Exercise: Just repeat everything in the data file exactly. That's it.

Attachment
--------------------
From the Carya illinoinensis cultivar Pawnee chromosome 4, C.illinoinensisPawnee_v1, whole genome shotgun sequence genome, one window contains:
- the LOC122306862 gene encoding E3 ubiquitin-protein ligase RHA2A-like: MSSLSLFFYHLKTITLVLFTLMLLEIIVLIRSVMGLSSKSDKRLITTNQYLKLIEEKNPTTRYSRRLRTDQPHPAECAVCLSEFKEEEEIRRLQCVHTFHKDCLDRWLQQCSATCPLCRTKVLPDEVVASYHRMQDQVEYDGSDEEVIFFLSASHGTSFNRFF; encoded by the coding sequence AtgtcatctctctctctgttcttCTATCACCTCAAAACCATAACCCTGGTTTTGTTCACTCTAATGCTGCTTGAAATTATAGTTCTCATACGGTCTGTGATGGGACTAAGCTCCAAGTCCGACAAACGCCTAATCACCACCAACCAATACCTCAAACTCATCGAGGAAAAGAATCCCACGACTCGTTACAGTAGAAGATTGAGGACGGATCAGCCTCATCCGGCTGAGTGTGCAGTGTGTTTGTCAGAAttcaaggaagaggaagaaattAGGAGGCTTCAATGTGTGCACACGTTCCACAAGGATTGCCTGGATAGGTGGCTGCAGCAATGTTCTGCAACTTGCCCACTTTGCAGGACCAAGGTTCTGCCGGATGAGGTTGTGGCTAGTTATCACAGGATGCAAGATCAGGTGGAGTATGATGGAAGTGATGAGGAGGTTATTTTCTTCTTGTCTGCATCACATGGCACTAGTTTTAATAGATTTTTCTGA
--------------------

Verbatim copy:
From the Carya illinoinensis cultivar Pawnee chromosome 4, C.illinoinensisPawnee_v1, whole genome shotgun sequence genome, one window contains:
- the LOC122306862 gene encoding E3 ubiquitin-protein ligase RHA2A-like: MSSLSLFFYHLKTITLVLFTLMLLEIIVLIRSVMGLSSKSDKRLITTNQYLKLIEEKNPTTRYSRRLRTDQPHPAECAVCLSEFKEEEEIRRLQCVHTFHKDCLDRWLQQCSATCPLCRTKVLPDEVVASYHRMQDQVEYDGSDEEVIFFLSASHGTSFNRFF; encoded by the coding sequence AtgtcatctctctctctgttcttCTATCACCTCAAAACCATAACCCTGGTTTTGTTCACTCTAATGCTGCTTGAAATTATAGTTCTCATACGGTCTGTGATGGGACTAAGCTCCAAGTCCGACAAACGCCTAATCACCACCAACCAATACCTCAAACTCATCGAGGAAAAGAATCCCACGACTCGTTACAGTAGAAGATTGAGGACGGATCAGCCTCATCCGGCTGAGTGTGCAGTGTGTTTGTCAGAAttcaaggaagaggaagaaattAGGAGGCTTCAATGTGTGCACACGTTCCACAAGGATTGCCTGGATAGGTGGCTGCAGCAATGTTCTGCAACTTGCCCACTTTGCAGGACCAAGGTTCTGCCGGATGAGGTTGTGGCTAGTTATCACAGGATGCAAGATCAGGTGGAGTATGATGGAAGTGATGAGGAGGTTATTTTCTTCTTGTCTGCATCACATGGCACTAGTTTTAATAGATTTTTCTGA